Bedford, United Kingdom

Sports Science Personal Training

Language: English Studies in English
Subject area: physical education, tourism, services
Kind of studies: full-time studies
University website:
Foundation Degree (FD)
Personal may refer to:
Science (from Latin scientia, meaning "knowledge") is a systematic enterprise that builds and organizes knowledge in the form of testable explanations and predictions about the universe.
Sports Science
Sports science (also sports and exercise science, sports medicine or exercise physiology) is a discipline that studies how the healthy human body works during exercise, and how sport and physical activity promote health and performance from cellular to whole body perspectives. The study of sports science traditionally incorporates areas of physiology (exercise physiology), psychology (sport psychology), anatomy, biomechanics, biochemistry and biokinetics. Sports scientists and performance consultants are growing in demand and employment numbers, with the ever-increasing focus within the sporting world on achieving the best results possible. Through the study of science and sport, researchers have developed a greater understanding on how the human body reacts to exercise, training, different environments and many other stimuli.
Training is teaching, or developing in oneself or others, any skills and knowledge that relate to specific useful competencies. Training has specific goals of improving one's capability, capacity, productivity and performance. It forms the core of apprenticeships and provides the backbone of content at institutes of technology (also known as technical colleges or polytechnics). In addition to the basic training required for a trade, occupation or profession, observers of the labor-market recognize as of 2008 the need to continue training beyond initial qualifications: to maintain, upgrade and update skills throughout working life. People within many professions and occupations may refer to this sort of training as professional development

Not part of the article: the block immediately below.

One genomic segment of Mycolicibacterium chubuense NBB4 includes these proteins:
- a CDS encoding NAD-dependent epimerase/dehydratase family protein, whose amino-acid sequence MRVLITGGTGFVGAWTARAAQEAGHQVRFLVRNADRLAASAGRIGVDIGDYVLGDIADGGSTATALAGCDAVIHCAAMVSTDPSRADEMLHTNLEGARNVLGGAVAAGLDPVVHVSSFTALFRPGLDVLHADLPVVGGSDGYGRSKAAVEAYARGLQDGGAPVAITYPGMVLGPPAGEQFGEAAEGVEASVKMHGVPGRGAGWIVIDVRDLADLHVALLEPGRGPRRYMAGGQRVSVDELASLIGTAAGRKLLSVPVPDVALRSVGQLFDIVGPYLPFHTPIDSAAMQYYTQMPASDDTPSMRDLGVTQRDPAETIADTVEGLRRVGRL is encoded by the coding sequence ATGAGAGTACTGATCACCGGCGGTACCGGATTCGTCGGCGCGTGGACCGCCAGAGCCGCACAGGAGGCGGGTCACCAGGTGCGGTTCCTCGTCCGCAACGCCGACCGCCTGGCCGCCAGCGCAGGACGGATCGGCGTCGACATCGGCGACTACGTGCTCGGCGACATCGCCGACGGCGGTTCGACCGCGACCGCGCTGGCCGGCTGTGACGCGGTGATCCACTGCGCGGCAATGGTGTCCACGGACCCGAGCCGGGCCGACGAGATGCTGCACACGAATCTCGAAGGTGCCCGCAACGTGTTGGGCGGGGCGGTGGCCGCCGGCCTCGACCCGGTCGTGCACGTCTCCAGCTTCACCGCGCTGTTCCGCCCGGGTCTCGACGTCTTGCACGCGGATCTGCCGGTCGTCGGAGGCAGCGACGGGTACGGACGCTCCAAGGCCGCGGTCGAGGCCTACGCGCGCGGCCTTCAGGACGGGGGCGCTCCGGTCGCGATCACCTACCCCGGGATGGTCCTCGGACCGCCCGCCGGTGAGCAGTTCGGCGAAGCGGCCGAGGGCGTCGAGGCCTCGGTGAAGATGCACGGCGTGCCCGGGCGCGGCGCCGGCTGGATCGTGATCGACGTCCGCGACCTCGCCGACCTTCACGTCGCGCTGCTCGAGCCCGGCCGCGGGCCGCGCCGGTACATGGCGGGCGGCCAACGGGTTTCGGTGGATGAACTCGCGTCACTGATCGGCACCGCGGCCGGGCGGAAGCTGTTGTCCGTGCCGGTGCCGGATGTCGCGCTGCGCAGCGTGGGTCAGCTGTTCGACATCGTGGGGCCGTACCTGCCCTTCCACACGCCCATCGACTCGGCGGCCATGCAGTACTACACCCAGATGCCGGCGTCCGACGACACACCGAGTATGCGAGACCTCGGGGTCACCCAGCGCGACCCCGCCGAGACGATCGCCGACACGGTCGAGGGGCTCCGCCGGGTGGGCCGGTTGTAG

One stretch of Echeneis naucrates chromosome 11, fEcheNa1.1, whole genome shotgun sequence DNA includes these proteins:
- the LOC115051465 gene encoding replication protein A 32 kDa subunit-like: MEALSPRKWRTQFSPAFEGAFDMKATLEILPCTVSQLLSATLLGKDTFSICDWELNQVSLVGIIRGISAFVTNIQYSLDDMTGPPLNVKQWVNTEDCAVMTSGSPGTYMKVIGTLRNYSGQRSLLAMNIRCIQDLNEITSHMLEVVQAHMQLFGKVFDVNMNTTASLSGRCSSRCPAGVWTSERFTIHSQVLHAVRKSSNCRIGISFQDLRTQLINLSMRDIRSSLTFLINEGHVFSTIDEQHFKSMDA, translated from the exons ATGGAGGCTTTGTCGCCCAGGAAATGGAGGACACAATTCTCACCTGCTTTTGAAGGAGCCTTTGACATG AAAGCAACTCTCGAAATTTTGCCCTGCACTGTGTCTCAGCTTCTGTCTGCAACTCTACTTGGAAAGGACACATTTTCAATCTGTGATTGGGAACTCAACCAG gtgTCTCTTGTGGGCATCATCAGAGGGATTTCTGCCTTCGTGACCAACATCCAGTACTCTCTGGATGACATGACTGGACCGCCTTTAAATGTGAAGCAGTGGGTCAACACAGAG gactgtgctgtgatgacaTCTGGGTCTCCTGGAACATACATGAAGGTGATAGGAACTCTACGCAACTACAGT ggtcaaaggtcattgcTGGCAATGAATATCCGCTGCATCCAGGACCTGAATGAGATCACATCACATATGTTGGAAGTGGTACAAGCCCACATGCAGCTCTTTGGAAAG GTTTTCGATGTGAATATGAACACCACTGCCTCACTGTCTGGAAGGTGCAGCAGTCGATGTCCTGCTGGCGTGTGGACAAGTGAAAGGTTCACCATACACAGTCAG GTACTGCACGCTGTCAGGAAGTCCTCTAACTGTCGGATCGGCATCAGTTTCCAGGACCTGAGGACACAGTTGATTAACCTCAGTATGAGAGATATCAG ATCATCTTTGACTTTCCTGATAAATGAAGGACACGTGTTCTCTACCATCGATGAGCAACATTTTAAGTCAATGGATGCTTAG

Take a look at George Gamow, who is now recognized as one of the great cosmologists of the last hundred years. I speculate that he probably didn't win the Nobel Prize because people could not take him seriously. He wrote children's books. His colleagues have publicly stated his writing children's books on science had an adverse effect on his scientific reputation, and people could not take him seriously when he and his colleagues proposed that there should be a cosmic background radiation, which we now know to be one of the greatest discoveries of 20th-century physics.
Michio Kaku, in "Borrowed Time: Interview with Michio Kaku".
Science is the topography of ignorance.
Oliver Wendell Holmes, Sr., Medical Essays, 211. Quotes reported in Hoyt's New Cyclopedia Of Practical Quotations (1922), p. 691-92.
I can appreciate the beauty of a flower. At the same time, I see much more about the flower than he sees. I could imagine the cells in there, the complicated actions inside, which also have a beauty. I mean it’s not just beauty at this dimension, at one centimeter; there’s also beauty at smaller dimensions, the inner structure, also the processes. The fact that the colors in the flower evolved in order to attract insects to pollinate it is interesting; it means that insects can see the color. It adds a question: does this aesthetic sense also exist in the lower forms? Why is it aesthetic? All kinds of interesting questions which the science knowledge only adds to the excitement, the mystery and the awe of a flower. It only adds. I don’t understand how it subtracts.
Richard Feynman, in BBC Interview (1981)
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